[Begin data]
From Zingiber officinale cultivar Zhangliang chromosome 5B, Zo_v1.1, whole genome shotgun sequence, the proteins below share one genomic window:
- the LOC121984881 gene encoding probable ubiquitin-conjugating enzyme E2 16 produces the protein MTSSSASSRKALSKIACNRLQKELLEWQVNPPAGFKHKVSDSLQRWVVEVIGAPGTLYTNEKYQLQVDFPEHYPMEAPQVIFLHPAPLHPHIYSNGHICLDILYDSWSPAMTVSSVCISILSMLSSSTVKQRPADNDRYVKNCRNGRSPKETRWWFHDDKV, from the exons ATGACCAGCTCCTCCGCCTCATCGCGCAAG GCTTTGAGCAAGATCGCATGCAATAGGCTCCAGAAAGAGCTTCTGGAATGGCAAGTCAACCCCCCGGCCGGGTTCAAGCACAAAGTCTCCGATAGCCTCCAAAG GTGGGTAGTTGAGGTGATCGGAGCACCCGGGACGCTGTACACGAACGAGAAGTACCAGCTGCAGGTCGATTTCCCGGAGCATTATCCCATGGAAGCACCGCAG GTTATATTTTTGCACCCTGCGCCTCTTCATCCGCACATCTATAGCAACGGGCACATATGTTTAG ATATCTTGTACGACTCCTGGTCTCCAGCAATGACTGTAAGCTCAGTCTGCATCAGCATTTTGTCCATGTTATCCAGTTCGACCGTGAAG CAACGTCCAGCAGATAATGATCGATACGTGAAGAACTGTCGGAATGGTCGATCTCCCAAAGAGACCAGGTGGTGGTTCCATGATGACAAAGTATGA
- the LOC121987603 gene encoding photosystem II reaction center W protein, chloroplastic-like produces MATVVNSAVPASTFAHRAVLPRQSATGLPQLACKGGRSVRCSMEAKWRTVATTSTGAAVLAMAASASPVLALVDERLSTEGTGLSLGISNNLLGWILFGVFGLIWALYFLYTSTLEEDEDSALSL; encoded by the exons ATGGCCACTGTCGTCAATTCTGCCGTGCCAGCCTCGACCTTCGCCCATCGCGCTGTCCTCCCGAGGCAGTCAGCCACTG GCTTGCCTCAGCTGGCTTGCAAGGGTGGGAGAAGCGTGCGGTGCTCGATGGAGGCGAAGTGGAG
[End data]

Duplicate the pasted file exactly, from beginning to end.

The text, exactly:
From Zingiber officinale cultivar Zhangliang chromosome 5B, Zo_v1.1, whole genome shotgun sequence, the proteins below share one genomic window:
- the LOC121984881 gene encoding probable ubiquitin-conjugating enzyme E2 16 produces the protein MTSSSASSRKALSKIACNRLQKELLEWQVNPPAGFKHKVSDSLQRWVVEVIGAPGTLYTNEKYQLQVDFPEHYPMEAPQVIFLHPAPLHPHIYSNGHICLDILYDSWSPAMTVSSVCISILSMLSSSTVKQRPADNDRYVKNCRNGRSPKETRWWFHDDKV, from the exons ATGACCAGCTCCTCCGCCTCATCGCGCAAG GCTTTGAGCAAGATCGCATGCAATAGGCTCCAGAAAGAGCTTCTGGAATGGCAAGTCAACCCCCCGGCCGGGTTCAAGCACAAAGTCTCCGATAGCCTCCAAAG GTGGGTAGTTGAGGTGATCGGAGCACCCGGGACGCTGTACACGAACGAGAAGTACCAGCTGCAGGTCGATTTCCCGGAGCATTATCCCATGGAAGCACCGCAG GTTATATTTTTGCACCCTGCGCCTCTTCATCCGCACATCTATAGCAACGGGCACATATGTTTAG ATATCTTGTACGACTCCTGGTCTCCAGCAATGACTGTAAGCTCAGTCTGCATCAGCATTTTGTCCATGTTATCCAGTTCGACCGTGAAG CAACGTCCAGCAGATAATGATCGATACGTGAAGAACTGTCGGAATGGTCGATCTCCCAAAGAGACCAGGTGGTGGTTCCATGATGACAAAGTATGA
- the LOC121987603 gene encoding photosystem II reaction center W protein, chloroplastic-like produces MATVVNSAVPASTFAHRAVLPRQSATGLPQLACKGGRSVRCSMEAKWRTVATTSTGAAVLAMAASASPVLALVDERLSTEGTGLSLGISNNLLGWILFGVFGLIWALYFLYTSTLEEDEDSALSL; encoded by the exons ATGGCCACTGTCGTCAATTCTGCCGTGCCAGCCTCGACCTTCGCCCATCGCGCTGTCCTCCCGAGGCAGTCAGCCACTG GCTTGCCTCAGCTGGCTTGCAAGGGTGGGAGAAGCGTGCGGTGCTCGATGGAGGCGAAGTGGAG